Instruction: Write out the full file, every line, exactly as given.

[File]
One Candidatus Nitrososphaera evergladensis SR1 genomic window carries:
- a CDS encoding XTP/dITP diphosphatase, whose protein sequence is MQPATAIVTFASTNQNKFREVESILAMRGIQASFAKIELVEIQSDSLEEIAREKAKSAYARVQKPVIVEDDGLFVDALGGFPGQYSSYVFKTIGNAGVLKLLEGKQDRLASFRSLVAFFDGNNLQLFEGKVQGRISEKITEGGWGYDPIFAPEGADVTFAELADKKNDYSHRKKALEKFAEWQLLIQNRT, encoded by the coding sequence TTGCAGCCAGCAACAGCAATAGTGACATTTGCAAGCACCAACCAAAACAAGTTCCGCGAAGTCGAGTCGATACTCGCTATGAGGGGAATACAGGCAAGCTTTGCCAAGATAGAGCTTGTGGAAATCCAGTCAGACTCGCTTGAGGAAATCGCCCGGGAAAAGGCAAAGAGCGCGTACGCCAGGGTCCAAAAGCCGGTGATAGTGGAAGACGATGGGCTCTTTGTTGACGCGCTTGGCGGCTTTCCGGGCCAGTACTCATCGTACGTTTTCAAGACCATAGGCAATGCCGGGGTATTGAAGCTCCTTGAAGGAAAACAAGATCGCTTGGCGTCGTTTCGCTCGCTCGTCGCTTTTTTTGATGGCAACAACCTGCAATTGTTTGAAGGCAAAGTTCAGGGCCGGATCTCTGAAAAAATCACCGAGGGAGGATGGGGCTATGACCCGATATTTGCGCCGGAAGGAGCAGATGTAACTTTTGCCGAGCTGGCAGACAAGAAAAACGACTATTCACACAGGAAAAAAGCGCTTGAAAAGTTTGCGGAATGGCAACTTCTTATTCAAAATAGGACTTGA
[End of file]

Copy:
One Candidatus Nitrososphaera evergladensis SR1 genomic window carries:
- a CDS encoding XTP/dITP diphosphatase, whose protein sequence is MQPATAIVTFASTNQNKFREVESILAMRGIQASFAKIELVEIQSDSLEEIAREKAKSAYARVQKPVIVEDDGLFVDALGGFPGQYSSYVFKTIGNAGVLKLLEGKQDRLASFRSLVAFFDGNNLQLFEGKVQGRISEKITEGGWGYDPIFAPEGADVTFAELADKKNDYSHRKKALEKFAEWQLLIQNRT, encoded by the coding sequence TTGCAGCCAGCAACAGCAATAGTGACATTTGCAAGCACCAACCAAAACAAGTTCCGCGAAGTCGAGTCGATACTCGCTATGAGGGGAATACAGGCAAGCTTTGCCAAGATAGAGCTTGTGGAAATCCAGTCAGACTCGCTTGAGGAAATCGCCCGGGAAAAGGCAAAGAGCGCGTACGCCAGGGTCCAAAAGCCGGTGATAGTGGAAGACGATGGGCTCTTTGTTGACGCGCTTGGCGGCTTTCCGGGCCAGTACTCATCGTACGTTTTCAAGACCATAGGCAATGCCGGGGTATTGAAGCTCCTTGAAGGAAAACAAGATCGCTTGGCGTCGTTTCGCTCGCTCGTCGCTTTTTTTGATGGCAACAACCTGCAATTGTTTGAAGGCAAAGTTCAGGGCCGGATCTCTGAAAAAATCACCGAGGGAGGATGGGGCTATGACCCGATATTTGCGCCGGAAGGAGCAGATGTAACTTTTGCCGAGCTGGCAGACAAGAAAAACGACTATTCACACAGGAAAAAAGCGCTTGAAAAGTTTGCGGAATGGCAACTTCTTATTCAAAATAGGACTTGA